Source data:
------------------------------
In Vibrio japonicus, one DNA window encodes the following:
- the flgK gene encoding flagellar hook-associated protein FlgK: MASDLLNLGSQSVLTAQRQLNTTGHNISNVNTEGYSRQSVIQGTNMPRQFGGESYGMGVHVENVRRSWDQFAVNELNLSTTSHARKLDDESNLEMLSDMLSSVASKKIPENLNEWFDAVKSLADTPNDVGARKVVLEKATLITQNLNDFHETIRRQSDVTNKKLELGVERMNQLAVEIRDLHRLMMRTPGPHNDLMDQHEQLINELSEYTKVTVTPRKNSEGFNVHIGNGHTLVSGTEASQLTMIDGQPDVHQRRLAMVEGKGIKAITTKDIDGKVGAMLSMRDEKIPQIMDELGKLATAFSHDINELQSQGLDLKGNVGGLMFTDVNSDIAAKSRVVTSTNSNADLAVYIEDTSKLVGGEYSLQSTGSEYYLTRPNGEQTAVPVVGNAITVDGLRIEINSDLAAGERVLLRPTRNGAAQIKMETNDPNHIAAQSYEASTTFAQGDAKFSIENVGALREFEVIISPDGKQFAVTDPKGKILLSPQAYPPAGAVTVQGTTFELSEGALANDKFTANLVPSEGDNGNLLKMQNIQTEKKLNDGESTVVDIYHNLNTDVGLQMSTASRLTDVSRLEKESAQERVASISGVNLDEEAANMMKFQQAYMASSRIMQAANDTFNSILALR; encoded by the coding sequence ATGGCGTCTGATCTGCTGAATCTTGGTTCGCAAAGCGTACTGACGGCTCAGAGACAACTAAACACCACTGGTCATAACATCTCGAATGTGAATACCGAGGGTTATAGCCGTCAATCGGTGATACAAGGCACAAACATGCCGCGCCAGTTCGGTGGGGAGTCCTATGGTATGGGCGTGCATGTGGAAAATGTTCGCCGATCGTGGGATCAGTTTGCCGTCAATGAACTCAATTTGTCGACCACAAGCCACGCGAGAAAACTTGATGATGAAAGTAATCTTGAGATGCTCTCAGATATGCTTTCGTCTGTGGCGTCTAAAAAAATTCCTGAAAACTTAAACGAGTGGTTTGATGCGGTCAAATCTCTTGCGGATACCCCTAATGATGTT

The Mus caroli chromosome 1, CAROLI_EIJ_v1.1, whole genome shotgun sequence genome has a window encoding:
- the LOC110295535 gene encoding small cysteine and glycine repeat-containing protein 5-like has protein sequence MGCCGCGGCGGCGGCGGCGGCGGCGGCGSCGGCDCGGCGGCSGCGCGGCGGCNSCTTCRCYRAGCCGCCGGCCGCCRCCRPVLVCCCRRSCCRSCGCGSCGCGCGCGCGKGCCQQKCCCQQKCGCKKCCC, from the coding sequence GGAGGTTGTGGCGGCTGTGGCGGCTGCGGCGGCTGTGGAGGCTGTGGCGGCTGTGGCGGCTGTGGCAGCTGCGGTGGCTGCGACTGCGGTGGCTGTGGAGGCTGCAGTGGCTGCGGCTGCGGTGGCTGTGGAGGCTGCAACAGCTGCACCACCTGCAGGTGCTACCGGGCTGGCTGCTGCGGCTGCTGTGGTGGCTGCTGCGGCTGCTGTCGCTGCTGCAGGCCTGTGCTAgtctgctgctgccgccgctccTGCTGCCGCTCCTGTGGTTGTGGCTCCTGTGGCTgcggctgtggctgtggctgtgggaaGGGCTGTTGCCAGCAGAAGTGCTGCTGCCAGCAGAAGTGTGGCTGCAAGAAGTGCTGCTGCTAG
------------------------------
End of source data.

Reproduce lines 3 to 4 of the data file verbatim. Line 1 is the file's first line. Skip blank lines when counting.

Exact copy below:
The Mus caroli chromosome 1, CAROLI_EIJ_v1.1, whole genome shotgun sequence genome has a window encoding:
- the LOC110295535 gene encoding small cysteine and glycine repeat-containing protein 5-like has protein sequence MGCCGCGGCGGCGGCGGCGGCGGCGGCGSCGGCDCGGCGGCSGCGCGGCGGCNSCTTCRCYRAGCCGCCGGCCGCCRCCRPVLVCCCRRSCCRSCGCGSCGCGCGCGCGKGCCQQKCCCQQKCGCKKCCC, from the coding sequence GGAGGTTGTGGCGGCTGTGGCGGCTGCGGCGGCTGTGGAGGCTGTGGCGGCTGTGGCGGCTGTGGCAGCTGCGGTGGCTGCGACTGCGGTGGCTGTGGAGGCTGCAGTGGCTGCGGCTGCGGTGGCTGTGGAGGCTGCAACAGCTGCACCACCTGCAGGTGCTACCGGGCTGGCTGCTGCGGCTGCTGTGGTGGCTGCTGCGGCTGCTGTCGCTGCTGCAGGCCTGTGCTAgtctgctgctgccgccgctccTGCTGCCGCTCCTGTGGTTGTGGCTCCTGTGGCTgcggctgtggctgtggctgtgggaaGGGCTGTTGCCAGCAGAAGTGCTGCTGCCAGCAGAAGTGTGGCTGCAAGAAGTGCTGCTGCTAG